"If we wanted to offer something like HBO, we can call (CBS CEO Les Moonves) and get Showtime in a commercial arrangement," McAdam said on CNBC's "Squawk on the Street" on Thursday. "I don't need to own the content in order to prove that to customers."
AT&T said on Tuesday that it would expand free HBO subscriptions to all of its Unlimited Choice customers, in addition to its Unlimited Plus users. The company agreed to purchase Time Warner for $85 billion in October 2016. Meanwhile, T-Mobile has added free Netflix to family plans.
Despite all the promises of new bells and whistles, a reputation among consumers for being a reliable network will be more important, McAdam noted. He pointed out that only 2 percent of Verizon's cell sites went down when Hurricane Harvey hit Houston, as opposed to its competitors which lost 75 percent of their networks.
"I don't know that you have to give away something that has value in order to sell your service," McAdam said. "That's the edges we're going around at this point. ... At the end of the day, customers will buy based on their experience, doing what they need to do, not whether they have Netflix or not."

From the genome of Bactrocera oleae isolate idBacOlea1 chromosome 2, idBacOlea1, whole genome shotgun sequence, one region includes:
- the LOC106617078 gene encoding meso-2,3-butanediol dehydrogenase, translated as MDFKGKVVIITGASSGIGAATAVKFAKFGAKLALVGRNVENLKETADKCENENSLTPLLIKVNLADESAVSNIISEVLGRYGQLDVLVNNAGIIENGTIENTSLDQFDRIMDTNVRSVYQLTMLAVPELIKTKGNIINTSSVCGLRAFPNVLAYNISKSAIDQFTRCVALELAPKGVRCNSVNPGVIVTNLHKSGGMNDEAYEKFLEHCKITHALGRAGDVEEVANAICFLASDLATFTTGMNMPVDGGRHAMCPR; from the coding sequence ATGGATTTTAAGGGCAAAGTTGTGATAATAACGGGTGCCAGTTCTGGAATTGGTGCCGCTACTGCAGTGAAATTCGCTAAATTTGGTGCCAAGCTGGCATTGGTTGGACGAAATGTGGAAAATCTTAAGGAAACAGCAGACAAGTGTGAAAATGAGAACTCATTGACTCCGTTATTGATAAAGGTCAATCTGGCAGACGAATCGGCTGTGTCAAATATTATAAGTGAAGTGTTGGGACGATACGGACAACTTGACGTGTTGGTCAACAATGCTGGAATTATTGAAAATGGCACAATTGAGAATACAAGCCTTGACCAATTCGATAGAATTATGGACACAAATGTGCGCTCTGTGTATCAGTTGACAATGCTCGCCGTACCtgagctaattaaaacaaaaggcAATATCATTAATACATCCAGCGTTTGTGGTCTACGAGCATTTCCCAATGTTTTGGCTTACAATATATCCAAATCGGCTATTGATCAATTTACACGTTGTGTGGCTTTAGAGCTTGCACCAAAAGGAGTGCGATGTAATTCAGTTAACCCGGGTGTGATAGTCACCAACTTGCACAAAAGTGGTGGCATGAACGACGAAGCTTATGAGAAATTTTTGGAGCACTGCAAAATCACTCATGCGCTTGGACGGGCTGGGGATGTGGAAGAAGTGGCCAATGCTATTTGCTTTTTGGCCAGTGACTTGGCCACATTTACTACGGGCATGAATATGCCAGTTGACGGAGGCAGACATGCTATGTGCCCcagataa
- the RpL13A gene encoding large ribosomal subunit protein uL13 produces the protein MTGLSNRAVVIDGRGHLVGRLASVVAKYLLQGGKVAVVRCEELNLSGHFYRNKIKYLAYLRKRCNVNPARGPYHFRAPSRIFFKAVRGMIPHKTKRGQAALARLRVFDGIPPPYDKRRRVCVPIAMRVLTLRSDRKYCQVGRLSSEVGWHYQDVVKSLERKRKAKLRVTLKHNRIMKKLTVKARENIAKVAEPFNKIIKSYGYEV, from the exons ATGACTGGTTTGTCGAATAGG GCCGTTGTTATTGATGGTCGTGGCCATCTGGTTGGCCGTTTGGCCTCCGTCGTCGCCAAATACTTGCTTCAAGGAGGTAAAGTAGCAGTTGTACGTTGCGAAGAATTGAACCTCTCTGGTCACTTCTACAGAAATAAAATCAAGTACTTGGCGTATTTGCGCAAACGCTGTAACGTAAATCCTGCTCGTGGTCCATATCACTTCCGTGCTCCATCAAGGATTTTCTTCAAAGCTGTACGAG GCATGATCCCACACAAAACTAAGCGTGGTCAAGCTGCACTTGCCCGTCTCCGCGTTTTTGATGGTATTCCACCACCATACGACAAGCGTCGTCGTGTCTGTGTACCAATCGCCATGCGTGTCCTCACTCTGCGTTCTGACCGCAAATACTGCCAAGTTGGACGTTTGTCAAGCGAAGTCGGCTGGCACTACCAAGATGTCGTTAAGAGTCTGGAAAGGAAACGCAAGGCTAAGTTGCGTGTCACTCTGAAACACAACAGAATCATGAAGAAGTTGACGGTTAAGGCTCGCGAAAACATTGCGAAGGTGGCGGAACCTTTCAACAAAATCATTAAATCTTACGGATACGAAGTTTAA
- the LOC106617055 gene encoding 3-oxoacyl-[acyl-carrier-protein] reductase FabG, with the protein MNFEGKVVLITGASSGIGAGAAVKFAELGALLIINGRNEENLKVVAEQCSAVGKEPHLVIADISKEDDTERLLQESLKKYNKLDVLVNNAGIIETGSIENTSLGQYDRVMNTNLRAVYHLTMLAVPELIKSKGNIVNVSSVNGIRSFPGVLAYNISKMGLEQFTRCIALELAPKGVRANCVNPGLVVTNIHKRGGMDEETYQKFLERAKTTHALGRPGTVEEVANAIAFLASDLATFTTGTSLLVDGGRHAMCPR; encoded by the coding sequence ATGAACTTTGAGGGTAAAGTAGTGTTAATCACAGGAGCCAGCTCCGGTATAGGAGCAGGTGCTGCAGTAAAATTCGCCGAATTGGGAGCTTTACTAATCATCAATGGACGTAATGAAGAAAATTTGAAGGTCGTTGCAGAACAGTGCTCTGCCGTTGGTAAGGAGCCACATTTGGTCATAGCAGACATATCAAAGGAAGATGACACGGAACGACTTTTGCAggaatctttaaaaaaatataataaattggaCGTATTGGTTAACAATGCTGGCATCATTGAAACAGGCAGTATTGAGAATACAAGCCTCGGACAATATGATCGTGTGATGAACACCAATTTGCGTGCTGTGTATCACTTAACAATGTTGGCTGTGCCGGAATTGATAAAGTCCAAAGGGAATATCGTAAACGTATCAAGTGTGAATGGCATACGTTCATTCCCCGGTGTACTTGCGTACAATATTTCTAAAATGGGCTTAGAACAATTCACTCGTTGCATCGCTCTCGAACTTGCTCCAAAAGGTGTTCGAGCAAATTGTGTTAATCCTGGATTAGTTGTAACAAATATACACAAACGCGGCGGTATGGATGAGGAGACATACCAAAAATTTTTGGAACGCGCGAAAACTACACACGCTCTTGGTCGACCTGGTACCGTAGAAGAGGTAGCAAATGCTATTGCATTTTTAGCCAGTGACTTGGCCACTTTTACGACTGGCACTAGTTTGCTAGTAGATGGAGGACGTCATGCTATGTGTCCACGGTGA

However, Verizon did delve into purchasing media companies when it bought AOL in June 2015 for $4.4 billion, and Yahoo in June 2017 for $4.48 billion. The two acquired companies were merged into a subsidiary called Oath. The integration is still ongoing, and McAdam said he was hopeful the content will "pull more people to its wireless service and ultimately to our 5G service." Its Go90 video service has also allowed Verizon to offer an over-the-top video (OTT), non-cable or satellite service, but he acknowledged that the OTT field is "very crowded."
"We may partner with somebody, we may use that, but I'd say from an infrastructure perspective, we've been satisfied with it as a consumer offering," he said.
"I think Charter has a great company, great business model," McAdam said. "We are very focused on deploying fiber and 5G and that's where we need to put our capital dollars, and buying a cable company and having to reconfigure their network didn't make any sense for us."
The new network will "usher in what I think is the fourth industrial revolution in this country," he claimed. It would allow for more automation of services like transportation and health care, as well as more entertainment through virtual reality and other gaming advancements, McAdam added.
Executing the new system will cost $18 billion in capital expenditures, but McAdams said expenses won't go up for the "short term." The company does have some cost-cutting measures in place including offering lower streaming video qualities on its unlimited data plans, which could cut costs by $10 billion over the next four years.
"You can give a different quality of video," McAdams said. "Most people on a cellphone can't tell the difference between 480 and 1080p. You give customers that sort of option."
Disclosure: Comcast is the owner of NBCUniversal, the parent company of CNBC and CNBC.com.